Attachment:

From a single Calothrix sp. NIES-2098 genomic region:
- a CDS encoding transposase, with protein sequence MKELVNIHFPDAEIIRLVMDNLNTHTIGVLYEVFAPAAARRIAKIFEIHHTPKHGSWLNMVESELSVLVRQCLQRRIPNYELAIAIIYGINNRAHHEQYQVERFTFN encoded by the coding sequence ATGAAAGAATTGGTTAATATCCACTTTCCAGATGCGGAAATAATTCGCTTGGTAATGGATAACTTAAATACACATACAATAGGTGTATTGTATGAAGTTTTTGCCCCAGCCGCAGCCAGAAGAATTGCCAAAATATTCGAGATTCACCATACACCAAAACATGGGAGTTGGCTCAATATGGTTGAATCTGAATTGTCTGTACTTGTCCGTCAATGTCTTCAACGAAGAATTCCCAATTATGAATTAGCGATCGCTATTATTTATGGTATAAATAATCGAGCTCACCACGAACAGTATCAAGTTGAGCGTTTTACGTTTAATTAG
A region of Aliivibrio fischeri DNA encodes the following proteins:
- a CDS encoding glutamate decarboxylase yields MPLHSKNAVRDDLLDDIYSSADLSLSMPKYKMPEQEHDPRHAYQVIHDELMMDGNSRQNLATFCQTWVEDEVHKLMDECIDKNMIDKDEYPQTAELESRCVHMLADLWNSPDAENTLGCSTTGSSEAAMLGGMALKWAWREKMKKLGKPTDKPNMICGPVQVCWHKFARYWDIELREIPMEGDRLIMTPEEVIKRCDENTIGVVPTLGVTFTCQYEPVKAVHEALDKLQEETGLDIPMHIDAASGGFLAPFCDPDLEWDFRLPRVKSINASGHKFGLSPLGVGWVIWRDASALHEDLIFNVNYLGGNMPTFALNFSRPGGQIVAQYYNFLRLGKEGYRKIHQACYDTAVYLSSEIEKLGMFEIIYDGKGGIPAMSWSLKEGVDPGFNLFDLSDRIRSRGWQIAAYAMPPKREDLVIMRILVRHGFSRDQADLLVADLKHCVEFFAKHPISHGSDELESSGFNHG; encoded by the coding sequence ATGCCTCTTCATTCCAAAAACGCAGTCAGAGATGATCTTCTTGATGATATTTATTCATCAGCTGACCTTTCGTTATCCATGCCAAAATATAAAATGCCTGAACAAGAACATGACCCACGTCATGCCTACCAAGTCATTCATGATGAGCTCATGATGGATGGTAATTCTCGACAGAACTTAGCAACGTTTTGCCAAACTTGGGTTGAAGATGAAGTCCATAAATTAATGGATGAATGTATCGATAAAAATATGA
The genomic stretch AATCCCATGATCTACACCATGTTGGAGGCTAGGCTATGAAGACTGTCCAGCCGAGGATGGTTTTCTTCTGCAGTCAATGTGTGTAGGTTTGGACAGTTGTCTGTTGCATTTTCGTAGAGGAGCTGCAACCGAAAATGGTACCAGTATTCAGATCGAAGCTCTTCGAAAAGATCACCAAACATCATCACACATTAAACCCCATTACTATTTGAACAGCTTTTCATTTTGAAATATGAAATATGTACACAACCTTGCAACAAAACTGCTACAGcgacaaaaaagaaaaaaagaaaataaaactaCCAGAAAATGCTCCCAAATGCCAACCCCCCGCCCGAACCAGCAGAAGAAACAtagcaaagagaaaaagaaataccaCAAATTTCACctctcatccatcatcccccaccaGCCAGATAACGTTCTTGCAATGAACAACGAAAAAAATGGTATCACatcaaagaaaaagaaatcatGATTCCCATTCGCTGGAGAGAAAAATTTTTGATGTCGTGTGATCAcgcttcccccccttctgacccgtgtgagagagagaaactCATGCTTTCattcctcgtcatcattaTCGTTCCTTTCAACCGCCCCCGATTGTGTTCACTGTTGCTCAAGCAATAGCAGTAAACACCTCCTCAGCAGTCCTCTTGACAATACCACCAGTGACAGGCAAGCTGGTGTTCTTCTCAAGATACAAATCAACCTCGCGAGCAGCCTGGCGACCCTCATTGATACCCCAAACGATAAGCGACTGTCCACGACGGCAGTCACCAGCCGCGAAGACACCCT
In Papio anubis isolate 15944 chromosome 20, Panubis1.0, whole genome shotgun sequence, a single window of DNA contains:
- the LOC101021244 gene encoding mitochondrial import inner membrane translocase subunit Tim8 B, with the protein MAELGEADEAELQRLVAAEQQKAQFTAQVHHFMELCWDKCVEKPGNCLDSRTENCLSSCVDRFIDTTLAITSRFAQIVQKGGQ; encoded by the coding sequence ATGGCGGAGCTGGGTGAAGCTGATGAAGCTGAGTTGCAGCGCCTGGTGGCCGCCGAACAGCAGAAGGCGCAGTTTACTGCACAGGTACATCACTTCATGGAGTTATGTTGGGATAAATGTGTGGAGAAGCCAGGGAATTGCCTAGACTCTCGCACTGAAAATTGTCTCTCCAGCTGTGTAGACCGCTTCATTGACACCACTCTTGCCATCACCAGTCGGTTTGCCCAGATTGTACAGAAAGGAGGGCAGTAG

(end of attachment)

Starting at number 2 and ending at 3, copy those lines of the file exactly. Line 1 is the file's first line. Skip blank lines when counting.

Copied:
- a CDS encoding transposase, with protein sequence MKELVNIHFPDAEIIRLVMDNLNTHTIGVLYEVFAPAAARRIAKIFEIHHTPKHGSWLNMVESELSVLVRQCLQRRIPNYELAIAIIYGINNRAHHEQYQVERFTFN encoded by the coding sequence ATGAAAGAATTGGTTAATATCCACTTTCCAGATGCGGAAATAATTCGCTTGGTAATGGATAACTTAAATACACATACAATAGGTGTATTGTATGAAGTTTTTGCCCCAGCCGCAGCCAGAAGAATTGCCAAAATATTCGAGATTCACCATACACCAAAACATGGGAGTTGGCTCAATATGGTTGAATCTGAATTGTCTGTACTTGTCCGTCAATGTCTTCAACGAAGAATTCCCAATTATGAATTAGCGATCGCTATTATTTATGGTATAAATAATCGAGCTCACCACGAACAGTATCAAGTTGAGCGTTTTACGTTTAATTAG
A region of Aliivibrio fischeri DNA encodes the following proteins: